Our hand-held VHF burst into life. Esa’s excited voice came over the radio.‘There’s a polar bear attacking the dinghy!’ Petri and I hurried back to the beach, abandoning the tea and pancakes we were just about to tuck into with some Russian geologists who had a research camp nearby.
The rocky terrain was slippery due to the rain, making it difficult to stay on our feet. On the beach the sad sight of a deflated dinghy lying on the sand greeted us. With relief, we saw the polar bear was gone, but evidence of the predator’s teeth and claws could be seen on the dinghy. Luckily we were able to patch the holes.
We were in Sallyhamna, a reasonably sheltered anchorage on the northwest tip of Spitsbergen, and two months into our voyage around Svalbard.
We had planned our trip to the Norwegian archipelago carefully, waiting for the favourable ice reports: good for us, but not for the polar bears.
The edge of the Arctic ice pack had withdrawn to the north, and even the critical Hinlopen Strait, our gateway to return south from the northern shores of Spitsbergen, seemed to be navigable.
The plan was to sail around Spitsbergen, the main island of the Svalbard archipelago, situated about midway between continental Norway and the North Pole. Depending on the ice situation this passage can be a challenge even for steel boats. We would be attempting it in a small fibreglass boat, my Bavaria 300, Ruffe, and there was certainly some anxiety in the air as we prepared to continue north from Longyearbyen, the capital of Svalbard.
To get here, we had already sailed for five weeks. First across the Baltic Sea from Helsinki to Copenhagen, then up the coast of Norway to Tromsø and across the Barents Sea. In Longyearbyen we provisioned for three weeks of Arctic wilderness; the next chance to get any supplies would probably be in Norway, 1,000 miles away. With 220 litres of diesel we would be able to motor for about 500 miles. The diesel heater would only be used while sleeping.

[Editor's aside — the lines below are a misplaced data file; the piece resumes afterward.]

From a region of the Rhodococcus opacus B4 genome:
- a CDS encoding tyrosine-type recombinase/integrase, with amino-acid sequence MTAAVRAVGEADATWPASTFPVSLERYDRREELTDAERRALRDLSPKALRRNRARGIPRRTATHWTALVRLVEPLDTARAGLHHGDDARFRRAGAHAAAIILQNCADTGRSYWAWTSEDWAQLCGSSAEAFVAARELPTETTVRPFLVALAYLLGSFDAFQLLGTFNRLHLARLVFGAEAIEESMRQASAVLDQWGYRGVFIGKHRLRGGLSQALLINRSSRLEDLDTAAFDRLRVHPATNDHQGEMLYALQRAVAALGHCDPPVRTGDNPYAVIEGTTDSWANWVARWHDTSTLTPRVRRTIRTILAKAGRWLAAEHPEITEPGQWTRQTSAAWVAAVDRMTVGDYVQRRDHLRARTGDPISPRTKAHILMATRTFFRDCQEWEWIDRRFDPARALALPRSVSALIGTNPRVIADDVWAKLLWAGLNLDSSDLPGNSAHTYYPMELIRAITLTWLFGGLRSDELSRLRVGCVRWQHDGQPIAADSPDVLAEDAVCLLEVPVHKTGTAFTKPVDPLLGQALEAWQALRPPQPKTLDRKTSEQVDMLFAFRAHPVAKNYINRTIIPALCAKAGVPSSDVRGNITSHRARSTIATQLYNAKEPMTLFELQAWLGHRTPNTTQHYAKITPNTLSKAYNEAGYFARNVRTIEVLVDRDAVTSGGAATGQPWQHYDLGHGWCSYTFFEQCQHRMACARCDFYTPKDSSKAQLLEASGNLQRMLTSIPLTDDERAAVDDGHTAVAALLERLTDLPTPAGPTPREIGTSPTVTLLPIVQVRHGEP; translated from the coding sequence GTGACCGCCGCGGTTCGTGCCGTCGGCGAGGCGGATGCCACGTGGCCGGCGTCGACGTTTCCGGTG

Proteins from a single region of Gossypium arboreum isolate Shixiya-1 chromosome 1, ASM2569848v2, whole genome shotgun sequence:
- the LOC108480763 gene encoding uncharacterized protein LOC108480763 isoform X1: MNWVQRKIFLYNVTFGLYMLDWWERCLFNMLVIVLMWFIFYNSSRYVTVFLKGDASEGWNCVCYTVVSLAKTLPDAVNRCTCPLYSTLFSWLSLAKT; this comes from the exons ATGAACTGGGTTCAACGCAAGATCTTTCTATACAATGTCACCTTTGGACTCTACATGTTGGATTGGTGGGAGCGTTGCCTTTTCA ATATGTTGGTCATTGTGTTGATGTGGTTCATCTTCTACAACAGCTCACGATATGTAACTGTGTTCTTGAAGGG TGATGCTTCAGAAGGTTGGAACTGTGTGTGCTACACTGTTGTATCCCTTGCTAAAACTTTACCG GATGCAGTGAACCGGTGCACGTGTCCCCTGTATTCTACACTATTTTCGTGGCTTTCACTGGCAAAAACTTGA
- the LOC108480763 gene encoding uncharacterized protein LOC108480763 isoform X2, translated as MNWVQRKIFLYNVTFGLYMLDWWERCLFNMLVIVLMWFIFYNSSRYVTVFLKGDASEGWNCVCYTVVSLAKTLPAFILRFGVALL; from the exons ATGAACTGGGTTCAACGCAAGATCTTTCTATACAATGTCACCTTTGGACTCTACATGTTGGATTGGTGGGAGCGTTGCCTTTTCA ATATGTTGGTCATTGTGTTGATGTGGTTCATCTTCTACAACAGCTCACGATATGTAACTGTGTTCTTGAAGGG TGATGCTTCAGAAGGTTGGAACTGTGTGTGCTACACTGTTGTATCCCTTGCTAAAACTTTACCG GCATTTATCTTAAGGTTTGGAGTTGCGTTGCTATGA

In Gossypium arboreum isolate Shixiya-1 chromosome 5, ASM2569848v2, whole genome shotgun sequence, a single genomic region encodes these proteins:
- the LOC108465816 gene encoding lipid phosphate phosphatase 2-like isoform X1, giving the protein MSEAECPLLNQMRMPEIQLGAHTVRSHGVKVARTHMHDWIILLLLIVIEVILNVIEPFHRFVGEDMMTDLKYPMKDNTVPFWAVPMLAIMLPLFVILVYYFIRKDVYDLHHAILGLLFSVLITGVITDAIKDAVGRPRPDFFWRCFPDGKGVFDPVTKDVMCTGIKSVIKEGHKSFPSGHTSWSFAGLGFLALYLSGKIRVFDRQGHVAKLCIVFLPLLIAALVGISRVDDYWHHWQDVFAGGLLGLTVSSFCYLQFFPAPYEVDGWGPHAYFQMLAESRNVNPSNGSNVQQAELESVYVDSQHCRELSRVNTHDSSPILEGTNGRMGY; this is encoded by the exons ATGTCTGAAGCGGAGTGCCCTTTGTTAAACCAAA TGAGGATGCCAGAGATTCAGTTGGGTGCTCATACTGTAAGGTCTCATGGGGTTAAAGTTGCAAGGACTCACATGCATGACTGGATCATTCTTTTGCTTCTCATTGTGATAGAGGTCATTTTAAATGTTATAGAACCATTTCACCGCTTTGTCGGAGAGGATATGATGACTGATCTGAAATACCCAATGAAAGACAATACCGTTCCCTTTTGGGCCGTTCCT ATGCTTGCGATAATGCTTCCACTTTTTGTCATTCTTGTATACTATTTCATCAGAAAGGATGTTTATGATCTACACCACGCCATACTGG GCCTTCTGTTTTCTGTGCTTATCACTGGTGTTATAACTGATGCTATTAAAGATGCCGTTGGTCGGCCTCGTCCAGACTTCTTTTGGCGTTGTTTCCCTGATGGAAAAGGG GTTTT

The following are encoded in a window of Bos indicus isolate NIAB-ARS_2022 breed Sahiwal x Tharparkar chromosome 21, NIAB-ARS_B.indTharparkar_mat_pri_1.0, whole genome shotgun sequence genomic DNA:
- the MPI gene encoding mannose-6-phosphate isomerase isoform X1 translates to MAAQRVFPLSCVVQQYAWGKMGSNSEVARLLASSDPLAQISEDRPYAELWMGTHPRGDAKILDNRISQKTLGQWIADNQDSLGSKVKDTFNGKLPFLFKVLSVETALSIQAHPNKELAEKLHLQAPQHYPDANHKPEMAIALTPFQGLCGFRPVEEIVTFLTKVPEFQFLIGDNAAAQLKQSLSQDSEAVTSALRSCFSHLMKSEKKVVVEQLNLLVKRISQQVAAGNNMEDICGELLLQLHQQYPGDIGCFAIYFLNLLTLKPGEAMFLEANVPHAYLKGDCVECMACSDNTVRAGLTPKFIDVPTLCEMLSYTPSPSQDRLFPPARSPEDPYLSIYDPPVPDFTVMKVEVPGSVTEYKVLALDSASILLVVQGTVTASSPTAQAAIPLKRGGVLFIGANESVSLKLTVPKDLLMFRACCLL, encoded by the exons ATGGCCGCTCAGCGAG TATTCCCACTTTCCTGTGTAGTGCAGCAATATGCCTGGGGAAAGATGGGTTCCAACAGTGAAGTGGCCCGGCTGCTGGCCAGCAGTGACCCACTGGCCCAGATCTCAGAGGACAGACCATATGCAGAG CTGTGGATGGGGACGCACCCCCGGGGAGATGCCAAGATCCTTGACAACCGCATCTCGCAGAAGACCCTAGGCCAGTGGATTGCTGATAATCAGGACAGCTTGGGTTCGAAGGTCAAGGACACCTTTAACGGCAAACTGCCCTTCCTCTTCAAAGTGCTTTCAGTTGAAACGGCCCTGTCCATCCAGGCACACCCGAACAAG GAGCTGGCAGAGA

Our first stop was Ny-Ålesund, one of the northernmost settlements in the world. We got there at 0400 and decided it was time for dinner; the time of day doesn’t really matter here, as the sun never sets. In the summer, Ny-Ålesund is a busy Arctic research hub, and there was certainly no shortage of scientists; we even witnessed one man chasing a goose and trying to imitate their honking. We had difficulty stifling our laughter.
CAREFULLY AMONG THE ICEBERGS
We continued north towards the sheltered and beautiful Magdalenefjord and dropped the hook in just three metres of water at Trinityhamna. Big chunks of ice can break off the glacier here at the end of the fjord, accompanied by a loud rumble. These masses of ice move around with the wind and tide and can quickly surround the boat or get wedged over the anchor, so we set up an anchor watch.
Now the weather was calm, we felt confident to leave the boat. We hiked to the glacier, where we had some well-deserved beers while constantly looking out for one of the largest land carnivores in the world – the polar bear.
Trinityhamna also seemed less inhospitable, especially when the clouds parted and the snowcapped peaks surrounding the fjord became visible. But, the accompanying strong headwind made our progress painfully slow as we inched our way towards Sallyhamna. Once anchored, we listened to the wind howling in the rigging as we fell asleep in our bunks.
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